by JOSEPH MILBANK
According to a recent poll conducted by Research America Incorporated for the University of Mary Washington, 61 percent of Virginians are in favor of legalizing recreational use of marijuana.
The legalization of recreational marijuana has become a subject of controversy in recent years. With eleven states and the District of Columbia now having legalized recreational use of marijuana, widespread debate on the issue has increased.
A University Relations article about the poll reported that this statistic is a large increase from 2017 in which a similar poll found that only 39 percent of Virginians were in favor of recreational use.
While the legalization of recreational marijuana appears to be growing in popularity among Virginians, some UMW students believe that legalization would be a step in the wrong direction.
“I watched someone close to me get into marijuana usage. He was fine at first, the first couple of months that he was regularly using. He started using multiple times a day until he hit the point where he seemed off when he wasn’t high. When he wasn’t able to use he was completely not himself. I’m open to the idea that some people may benefit, but the amount of people that, if marijuana was legalized, would go down the same road is too high,” said David Craig, a junior computer science major.
Virginia has already begun to loosen their laws. In 2015, the use of THCA oil was legalized for medical use in the treatment of epilepsy in Virginia.
Because of the overall increased percentage of people in favor of legalization, the issue will be at the forefront of voters’ minds in both the November 2019 Virginia elections and the upcoming 2020 presidential election.
While past Republican presidential administrations have been against legalization, President Trump stated in a press briefing at the end of August that he supported states making their own decisions on legalization.
The majority of Democratic presidential candidates support some form of legalization. These include legalization for medical use, decriminalization and full legalization for recreational use. One Republican candidate, former Massachusetts Governor Bill Weld, supports federal decriminalization.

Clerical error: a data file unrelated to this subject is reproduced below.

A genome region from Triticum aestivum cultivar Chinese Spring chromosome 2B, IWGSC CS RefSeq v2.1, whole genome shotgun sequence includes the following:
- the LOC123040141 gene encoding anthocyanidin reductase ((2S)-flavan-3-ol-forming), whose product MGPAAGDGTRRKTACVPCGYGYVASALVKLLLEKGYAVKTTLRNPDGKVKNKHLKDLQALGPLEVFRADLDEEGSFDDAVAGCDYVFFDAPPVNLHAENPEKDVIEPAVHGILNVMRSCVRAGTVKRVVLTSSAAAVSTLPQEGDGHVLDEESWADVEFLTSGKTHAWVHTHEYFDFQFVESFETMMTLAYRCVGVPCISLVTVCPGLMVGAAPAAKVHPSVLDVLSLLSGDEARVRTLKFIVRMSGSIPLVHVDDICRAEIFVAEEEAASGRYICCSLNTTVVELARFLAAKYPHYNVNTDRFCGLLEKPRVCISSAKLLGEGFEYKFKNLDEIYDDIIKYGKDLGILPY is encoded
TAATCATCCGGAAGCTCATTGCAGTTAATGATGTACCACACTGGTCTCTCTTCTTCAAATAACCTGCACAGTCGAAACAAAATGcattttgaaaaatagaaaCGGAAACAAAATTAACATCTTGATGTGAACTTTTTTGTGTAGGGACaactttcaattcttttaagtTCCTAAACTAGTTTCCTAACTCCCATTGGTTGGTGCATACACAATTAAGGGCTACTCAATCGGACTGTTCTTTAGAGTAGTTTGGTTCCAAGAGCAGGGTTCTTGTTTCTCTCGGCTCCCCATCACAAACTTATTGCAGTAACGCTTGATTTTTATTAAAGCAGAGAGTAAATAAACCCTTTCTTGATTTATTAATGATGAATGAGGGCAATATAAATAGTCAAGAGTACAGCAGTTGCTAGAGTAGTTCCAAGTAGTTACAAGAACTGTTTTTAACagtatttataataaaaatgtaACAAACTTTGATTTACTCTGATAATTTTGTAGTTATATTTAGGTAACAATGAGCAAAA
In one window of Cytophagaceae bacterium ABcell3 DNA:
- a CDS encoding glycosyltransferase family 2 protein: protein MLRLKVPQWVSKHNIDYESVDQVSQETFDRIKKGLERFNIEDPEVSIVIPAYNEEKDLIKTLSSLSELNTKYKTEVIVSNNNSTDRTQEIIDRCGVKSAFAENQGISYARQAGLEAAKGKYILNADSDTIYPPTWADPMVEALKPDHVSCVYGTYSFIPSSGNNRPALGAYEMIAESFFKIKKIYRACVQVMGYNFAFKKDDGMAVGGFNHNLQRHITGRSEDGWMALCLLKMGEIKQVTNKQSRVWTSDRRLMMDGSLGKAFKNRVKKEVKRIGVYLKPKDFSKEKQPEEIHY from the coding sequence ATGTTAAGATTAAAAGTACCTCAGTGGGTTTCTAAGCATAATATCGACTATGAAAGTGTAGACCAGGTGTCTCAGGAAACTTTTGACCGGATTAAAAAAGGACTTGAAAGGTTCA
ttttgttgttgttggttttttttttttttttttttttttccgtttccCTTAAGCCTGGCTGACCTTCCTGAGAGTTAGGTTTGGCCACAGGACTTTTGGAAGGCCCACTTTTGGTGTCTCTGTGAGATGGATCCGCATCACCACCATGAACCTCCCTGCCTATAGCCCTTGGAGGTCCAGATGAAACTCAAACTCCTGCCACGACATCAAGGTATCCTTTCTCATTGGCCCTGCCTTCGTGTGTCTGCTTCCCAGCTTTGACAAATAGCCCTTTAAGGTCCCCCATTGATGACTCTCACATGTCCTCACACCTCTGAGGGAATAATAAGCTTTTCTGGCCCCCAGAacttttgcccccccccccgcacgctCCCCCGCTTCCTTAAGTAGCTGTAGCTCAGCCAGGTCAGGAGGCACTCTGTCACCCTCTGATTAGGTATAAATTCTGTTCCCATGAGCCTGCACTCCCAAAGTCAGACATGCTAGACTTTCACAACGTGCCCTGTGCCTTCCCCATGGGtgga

Some students also want more than just legalization; they want criminal justice reform for offenders of a law that they don’t believe in.
“I think recreational and medical marijuana should be legalized in Virginia so that it can be better regulated and keep users safer than having to invest in a risky illegal market, and there can be criminal justice reforms to focus on crimes that are actually fatally damaging to our community,” said Cat Montoya, a junior anthropology major.
Virginia’s special election on November 5 could also have a dramatic effect on legalization if the Democrats were to gain the two State Senate and two State House seats keeping them from being the majority.
The Research America Incorporated poll found that 72 percent of Virginia Democrats were in favor of the legalization of marijuana for recreational use, compared to the 62 percent of Independents and 41 percent of Republicans.
Another issue in Virginia involving the legality of marijuana for recreational use is its classification as a schedule one drug. Some students at UMW feel that this classification alongside drugs such as LSD and heroin, isn’t warranted.
Lucas Brandt, a senior business major, said, “It is insane that our government today considers marijuana to be as dangerous as heroin. We should legalize marijuana and expunge past convictions. We should also ensure that revenue from legalization is reinvested in communities hit hardest by the war on drugs, especially African American and other communities of color.”
Other students shared similar beliefs as Brandt.
“Since marijuana is used for medical bases and prescribed by doctors, then it is illogical to not have it legalized. There are many benefits to the uses and, most importantly, it has not killed anyone. Criminalization of marijuana means spending more money on those caught than actually criminalizing serious crimes involving violence,” said Aly Conrad, a junior sociology major.
This sentiment is felt among some Virginia State Senators as well. Senator Stephen Heretick has said that he plans to put decriminalization legislation in the 2020 session.
“I think it’s taken a long time for us to distinguish and understand there are fundamental differences between marijuana and all those other drugs that we see and hear on the news every day,” said Heretick.
Earlier this month Virginia Attorney General Mark Herring also said in a tweet that it was time for Virginia to move towards legalization.
“Virginia’s policy of criminalizing minor marijuana possession is not working. It’s needlessly creating criminals, the human costs are huge, it costs taxpayers millions, and the consequences fall disproportionately on African Americans and people of color,” Herring tweeted in July.
The upcoming November 5 election will be a pivotal moment for the future of legalized marijuana in Virginia. While it remains to be seen if legalization legislature will be passed, sentiment throughout the state appears to be moving in the direction of legalization for recreational use.